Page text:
The Ultimate Guide to Returning to Exercise
Who says you have to wait until after the holidays to make your big comeback? Your reason to get back into exercise may stem from several factors - lack of motivation, an injury, holidays, travel, caring for a loved one, etc. Whatever that reason may be, you’re back and ready (or at least intrigued) to return to exercise. The most common question we get with new training clients is how to return to exercise safely and effectively after a hiatus. And we are here to help! Let the following be your guide to return to exercise and make it a regular part of your routine again.
It’s been said that “patience is a virtue,” and we could not agree more. Starting simple is almost always best. If you are used to deadlifting with 40 lb dumbbells and today is your day 1 after a hiatus, you likely would not start with that same weight. In fact, we would encourage you to go light. Another example is if you were running half marathons before your break, you would not go out and run another half marathon until you properly trained for it. Be patient, start lighter, and you can always go harder/heavier next time once you see how you recover. If you are returning after an injury, it is vital to avoid jumping right back in where you left off, as you may re-injure yourself. Safety is always our priority, and something is better than nothing, even if it means lighter weights, fewer reps, or other tweaks.
2. Consistency is key.
While patience is important, consistency is a close second. Create a schedule and do your best to stick with it. Consider aiming for two days per week minimum as you return to strength training, especially if you have a full body approach within each workout. Anything beyond two times per week is a bonus, and you can gradually add days as you are successful with two. Those small wins will add up!
3. Correct imbalances.
As you get back into exercising, take the time to think about how you are moving your body. Does one limb feel stronger than the other? Do you have limited mobility in certain joints? Take note as you warm up and go through your first workout. Then you can hone in on those imbalances and correct them. Concerned? Connect with us, and we can do a movement assessment to help you out! This is especially important if you have not worked on corrective exercises before, you are new to exercising, or are returning after a break of several months.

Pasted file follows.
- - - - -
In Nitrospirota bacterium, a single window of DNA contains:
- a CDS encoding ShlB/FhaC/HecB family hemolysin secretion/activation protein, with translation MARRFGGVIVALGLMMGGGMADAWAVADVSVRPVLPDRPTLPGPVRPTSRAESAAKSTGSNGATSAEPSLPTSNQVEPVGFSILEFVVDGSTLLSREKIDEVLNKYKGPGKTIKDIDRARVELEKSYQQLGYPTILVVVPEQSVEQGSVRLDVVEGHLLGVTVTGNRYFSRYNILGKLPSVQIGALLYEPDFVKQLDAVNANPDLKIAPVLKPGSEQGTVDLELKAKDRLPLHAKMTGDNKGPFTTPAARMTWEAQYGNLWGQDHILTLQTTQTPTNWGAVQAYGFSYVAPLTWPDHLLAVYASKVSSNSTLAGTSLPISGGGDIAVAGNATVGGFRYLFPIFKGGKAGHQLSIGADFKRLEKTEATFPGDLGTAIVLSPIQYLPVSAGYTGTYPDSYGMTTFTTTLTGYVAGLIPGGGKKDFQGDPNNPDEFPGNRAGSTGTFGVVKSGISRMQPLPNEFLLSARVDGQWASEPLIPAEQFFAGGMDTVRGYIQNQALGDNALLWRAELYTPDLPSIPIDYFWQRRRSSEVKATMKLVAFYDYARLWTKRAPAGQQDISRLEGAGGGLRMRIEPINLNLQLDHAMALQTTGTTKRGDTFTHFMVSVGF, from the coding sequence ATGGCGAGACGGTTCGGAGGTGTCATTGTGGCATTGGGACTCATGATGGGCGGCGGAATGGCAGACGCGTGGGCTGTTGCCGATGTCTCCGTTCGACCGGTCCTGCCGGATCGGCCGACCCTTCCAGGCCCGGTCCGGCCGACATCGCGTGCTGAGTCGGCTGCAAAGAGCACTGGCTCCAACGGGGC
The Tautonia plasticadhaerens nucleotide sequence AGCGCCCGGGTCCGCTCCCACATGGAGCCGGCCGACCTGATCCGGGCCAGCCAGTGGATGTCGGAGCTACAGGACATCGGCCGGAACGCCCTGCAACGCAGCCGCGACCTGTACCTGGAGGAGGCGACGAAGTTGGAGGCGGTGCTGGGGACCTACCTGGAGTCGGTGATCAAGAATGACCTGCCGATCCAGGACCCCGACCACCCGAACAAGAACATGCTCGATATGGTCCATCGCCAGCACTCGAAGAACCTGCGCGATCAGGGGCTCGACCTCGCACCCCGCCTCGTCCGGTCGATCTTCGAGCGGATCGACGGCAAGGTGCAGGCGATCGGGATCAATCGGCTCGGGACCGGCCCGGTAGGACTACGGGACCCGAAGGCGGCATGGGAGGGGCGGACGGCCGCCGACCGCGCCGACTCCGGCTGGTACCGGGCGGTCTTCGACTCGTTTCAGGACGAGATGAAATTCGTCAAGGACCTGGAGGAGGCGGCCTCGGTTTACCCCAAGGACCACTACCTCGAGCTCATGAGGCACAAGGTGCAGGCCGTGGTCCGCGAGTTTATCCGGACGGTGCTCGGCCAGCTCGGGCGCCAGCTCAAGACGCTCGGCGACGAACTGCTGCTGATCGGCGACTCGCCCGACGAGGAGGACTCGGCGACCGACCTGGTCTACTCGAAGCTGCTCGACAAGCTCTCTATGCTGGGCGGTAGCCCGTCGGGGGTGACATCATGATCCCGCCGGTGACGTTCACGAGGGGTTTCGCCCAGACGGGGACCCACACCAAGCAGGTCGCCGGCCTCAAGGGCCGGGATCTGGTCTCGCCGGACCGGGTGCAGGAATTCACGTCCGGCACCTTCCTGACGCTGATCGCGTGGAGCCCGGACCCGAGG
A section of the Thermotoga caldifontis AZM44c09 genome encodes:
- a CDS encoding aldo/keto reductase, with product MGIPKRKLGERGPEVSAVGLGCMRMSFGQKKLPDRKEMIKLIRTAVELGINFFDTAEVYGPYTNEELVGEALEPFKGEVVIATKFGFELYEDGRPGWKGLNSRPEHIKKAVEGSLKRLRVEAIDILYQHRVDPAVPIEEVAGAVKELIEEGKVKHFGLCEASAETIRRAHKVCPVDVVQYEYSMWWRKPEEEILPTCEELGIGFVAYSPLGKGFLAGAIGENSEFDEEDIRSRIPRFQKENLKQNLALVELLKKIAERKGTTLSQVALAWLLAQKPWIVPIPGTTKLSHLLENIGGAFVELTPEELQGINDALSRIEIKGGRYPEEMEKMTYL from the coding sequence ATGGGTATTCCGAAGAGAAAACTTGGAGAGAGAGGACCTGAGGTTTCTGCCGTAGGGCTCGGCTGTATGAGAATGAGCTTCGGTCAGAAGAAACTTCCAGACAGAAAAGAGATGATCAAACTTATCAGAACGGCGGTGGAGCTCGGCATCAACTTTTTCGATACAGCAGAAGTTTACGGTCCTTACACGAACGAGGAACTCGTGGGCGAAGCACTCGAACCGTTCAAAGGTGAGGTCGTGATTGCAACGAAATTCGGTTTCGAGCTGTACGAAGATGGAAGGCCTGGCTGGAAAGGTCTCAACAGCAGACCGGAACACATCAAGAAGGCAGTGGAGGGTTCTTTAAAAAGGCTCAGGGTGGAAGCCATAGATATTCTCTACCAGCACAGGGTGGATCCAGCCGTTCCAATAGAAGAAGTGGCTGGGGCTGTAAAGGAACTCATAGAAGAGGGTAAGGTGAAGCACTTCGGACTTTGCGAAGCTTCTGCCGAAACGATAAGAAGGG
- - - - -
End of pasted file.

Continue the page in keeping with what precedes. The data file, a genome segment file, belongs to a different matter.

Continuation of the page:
4. Look at the big picture.
As we settle into our routine, we may get exuberant and want to go all out. But do we want to have a setback? No, of course not. We recommend avoiding tunnel vision, and instead look at the grand scheme. We want to remain injury-free while reaching our goals, right? Be sure to warm up with a variety of dynamic movements, target all the main muscle groups in your workouts, and then effectively cool down and stretch at the end of each workout. Feel free to add in cardio 1-2 days per week to supplement your strength training and increase your cardiorespiratory endurance.
The Takeaway - Making your comeback!
It can be frustrating to be kept away from exercise. And returning isn’t always easy. If you are making a return to exercise, go you! Remember that your body can do challenging things. Be patient, build consistency, and correct any imbalances.
If you are thinking about your big comeback to exercise, know that you are never alone. We are here to be at your side and guide you through this stage and beyond! We can advise you on what programs and exercises to get you to that next level in your health and fitness.
Jessica Corkin is the Virtual Fitness Manager at Begin Within. She holds a Master’s Degree in Exercise Science and has spent the last eight years working in the fitness and wellness industry. When she is not virtually training clients, she enjoys strength training, running, being outdoors, and spending quality time with her husband and dog. Connect with her here.
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